Giving Crew Menus a Boost

Feeding crew

In addition to the many challenges faced in food and beverage management at a large conference, I was once faced with a vocal crew who criticized the prior year’s menus in regards to diversity, presentation, and taste. While crew meals are often overlooked and at times ignored, we decided to take a closer look.

Why are Crew Meals So Important?

Consider crew work as the first touch of how the show feels. If crews are happy and well fed, it stands to reason that they’ll be on track per set up schedule with high morale and camaraderie as distinguishing features. Each day that logs a productive set up sets the right tone for the event over all.

The potential fallout of unattractive, repetitive, lackluster food can be disastrous. With only an occasional reprieve in a hectic day, the crew meal is truly one of the few things to look forward to during the 12-hour plus shift, save day’s end. If meals are not something the crew looks forward to, teams will often skip meals in order to finish the job, end early, and find a restaurant.

This not only impacts budget (meals are paid for twice), but affects quality, performance, and morale. As the last minute shuffle often involves working overnight — another budget impact — this can weaken if not obliterate morale. By the time the actual show rolls around, crews are depleted and cantankerous.

However, when menus are of a high quality in taste, diversity, and appearance, the results equate to a crew that not only looks forward to meals, but finds the meal break relaxing, nourishing, and energizing. Taking care of a crew is tangible proof of respect and gratitude for their hard work and input, and actually yields successful shows.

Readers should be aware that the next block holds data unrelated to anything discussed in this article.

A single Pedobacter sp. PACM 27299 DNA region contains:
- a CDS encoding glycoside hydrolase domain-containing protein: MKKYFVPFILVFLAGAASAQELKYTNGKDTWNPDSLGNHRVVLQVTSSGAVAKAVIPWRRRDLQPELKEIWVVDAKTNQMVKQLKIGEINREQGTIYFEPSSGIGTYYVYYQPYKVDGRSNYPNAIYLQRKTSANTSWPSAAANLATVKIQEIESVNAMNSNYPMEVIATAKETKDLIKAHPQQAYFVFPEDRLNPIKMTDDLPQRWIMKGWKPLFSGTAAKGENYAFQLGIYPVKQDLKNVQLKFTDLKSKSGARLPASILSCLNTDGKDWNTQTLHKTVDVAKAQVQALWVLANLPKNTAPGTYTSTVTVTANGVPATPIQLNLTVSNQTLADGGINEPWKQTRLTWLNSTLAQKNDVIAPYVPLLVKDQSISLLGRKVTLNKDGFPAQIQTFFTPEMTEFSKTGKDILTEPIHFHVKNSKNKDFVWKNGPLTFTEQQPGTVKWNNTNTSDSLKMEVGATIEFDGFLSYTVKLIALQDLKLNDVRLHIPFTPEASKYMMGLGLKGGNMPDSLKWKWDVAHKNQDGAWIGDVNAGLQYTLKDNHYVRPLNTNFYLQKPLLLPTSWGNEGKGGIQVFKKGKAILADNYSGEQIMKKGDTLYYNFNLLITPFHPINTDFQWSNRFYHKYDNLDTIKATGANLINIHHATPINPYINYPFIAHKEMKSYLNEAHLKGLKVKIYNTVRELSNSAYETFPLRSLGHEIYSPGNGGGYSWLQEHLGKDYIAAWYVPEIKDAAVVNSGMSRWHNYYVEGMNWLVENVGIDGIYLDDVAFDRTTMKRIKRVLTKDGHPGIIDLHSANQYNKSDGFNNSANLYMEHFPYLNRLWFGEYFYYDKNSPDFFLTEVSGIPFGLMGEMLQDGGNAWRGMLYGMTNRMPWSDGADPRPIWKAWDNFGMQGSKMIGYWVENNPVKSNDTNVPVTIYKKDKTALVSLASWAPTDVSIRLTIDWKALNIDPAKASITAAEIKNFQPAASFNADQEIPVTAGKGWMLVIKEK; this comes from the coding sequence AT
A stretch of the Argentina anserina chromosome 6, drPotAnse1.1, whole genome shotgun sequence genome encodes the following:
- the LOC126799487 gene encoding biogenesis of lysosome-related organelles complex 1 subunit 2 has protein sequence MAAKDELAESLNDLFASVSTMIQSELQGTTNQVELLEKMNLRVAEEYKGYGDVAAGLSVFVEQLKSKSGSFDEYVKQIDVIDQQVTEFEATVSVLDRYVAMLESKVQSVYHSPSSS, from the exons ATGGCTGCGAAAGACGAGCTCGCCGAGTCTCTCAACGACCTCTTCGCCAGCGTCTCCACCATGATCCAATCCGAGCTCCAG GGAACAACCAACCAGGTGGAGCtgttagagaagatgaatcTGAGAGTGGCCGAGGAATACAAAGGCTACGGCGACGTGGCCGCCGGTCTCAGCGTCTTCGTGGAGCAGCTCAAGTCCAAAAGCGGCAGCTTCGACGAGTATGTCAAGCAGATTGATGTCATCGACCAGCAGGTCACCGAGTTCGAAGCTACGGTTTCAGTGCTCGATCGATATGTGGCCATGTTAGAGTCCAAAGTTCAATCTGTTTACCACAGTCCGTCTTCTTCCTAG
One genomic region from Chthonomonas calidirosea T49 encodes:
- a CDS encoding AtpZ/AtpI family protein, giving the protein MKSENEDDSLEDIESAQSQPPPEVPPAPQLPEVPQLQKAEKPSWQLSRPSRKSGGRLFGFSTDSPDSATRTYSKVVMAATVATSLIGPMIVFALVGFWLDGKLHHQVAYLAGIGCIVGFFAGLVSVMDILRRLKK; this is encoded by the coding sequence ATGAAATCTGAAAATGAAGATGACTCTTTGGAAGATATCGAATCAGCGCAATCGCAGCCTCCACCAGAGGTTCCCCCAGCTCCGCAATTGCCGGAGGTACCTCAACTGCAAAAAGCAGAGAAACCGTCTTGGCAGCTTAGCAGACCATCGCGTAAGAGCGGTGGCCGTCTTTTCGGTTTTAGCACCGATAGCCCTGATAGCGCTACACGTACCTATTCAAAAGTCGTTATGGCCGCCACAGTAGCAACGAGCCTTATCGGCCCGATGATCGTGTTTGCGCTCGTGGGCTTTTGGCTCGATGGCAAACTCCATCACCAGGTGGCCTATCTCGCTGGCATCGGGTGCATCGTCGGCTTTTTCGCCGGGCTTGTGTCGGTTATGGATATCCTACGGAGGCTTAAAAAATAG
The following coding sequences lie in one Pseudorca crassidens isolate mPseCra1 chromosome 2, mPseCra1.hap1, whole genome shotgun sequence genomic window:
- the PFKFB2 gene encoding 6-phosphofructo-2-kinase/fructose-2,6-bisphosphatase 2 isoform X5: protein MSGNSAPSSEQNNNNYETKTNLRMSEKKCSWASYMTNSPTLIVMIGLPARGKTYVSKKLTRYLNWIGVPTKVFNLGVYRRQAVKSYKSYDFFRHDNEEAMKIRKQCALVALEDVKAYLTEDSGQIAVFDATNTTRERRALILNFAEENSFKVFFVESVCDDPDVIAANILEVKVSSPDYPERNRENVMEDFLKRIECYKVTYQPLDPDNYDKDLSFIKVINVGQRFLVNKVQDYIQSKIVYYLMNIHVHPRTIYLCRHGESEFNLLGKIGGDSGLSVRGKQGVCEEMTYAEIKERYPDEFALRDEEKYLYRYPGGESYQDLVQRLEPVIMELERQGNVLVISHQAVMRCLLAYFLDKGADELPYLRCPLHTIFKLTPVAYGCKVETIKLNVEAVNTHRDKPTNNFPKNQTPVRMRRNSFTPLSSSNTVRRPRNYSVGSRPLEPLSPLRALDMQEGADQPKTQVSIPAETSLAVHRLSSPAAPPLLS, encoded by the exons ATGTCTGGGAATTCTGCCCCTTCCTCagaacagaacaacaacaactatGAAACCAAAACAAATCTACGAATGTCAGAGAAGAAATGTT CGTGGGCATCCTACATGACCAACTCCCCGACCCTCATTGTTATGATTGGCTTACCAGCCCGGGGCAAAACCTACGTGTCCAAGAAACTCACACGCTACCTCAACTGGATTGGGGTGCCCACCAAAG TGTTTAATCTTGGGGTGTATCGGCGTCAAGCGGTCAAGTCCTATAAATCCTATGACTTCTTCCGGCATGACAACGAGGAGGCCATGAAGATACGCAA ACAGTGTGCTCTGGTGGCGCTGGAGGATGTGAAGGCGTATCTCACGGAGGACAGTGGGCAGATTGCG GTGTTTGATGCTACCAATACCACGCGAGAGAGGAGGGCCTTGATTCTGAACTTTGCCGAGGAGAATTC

Below are several ways you can ensure your crews are well fed with diverse and quality food:

  • Treat the crew as an attendee. This means offering the same level of menu variety and flavor profile, presentation, customer service and hospitality. For example, I’ve worked with the caterer to post daily menu options written in a fun and upbeat way.
  • Assign dedicated servers to each crew area. In a sea of unfamiliar faces, it’s a welcome reprieve to have the same staff on hand throughout set up, event days and strike. These dedicated teams will form a genuine partnership with the crews and this additional step ensures their well-being.
  • Develop nourishing menus from a wide variety of food and look for synergies during show days without serving crews attendee leftovers. If you proactively develop menus up front and look for opportunities, you’ll find them.
  • Be sure to include menu upgrades, such as made to order eggs, omelet station, carved beef, and upscale desserts. Each meal should offer multiple choices of protein, vegetarian, salad and/or fresh fruit.

From experience, I’ve made sure crew rooms were an inspiring restful place for teams to unwind or recharge and enjoy themselves.  The results: Not only did the crew rave about the food, they eagerly checked the menu for the next day and were genuinely interested in “eating” on site.

"As a blogger, I am interested in topics of art, food, and design as I believe that events are a form of modern art." Pamela is an accomplished event manager, photographer and blogger with experience in strategic "experience" development for large-scale convention and city-wide events, high touch boutique VIP meetings and incentives, roadshows and traveling corporate tours.


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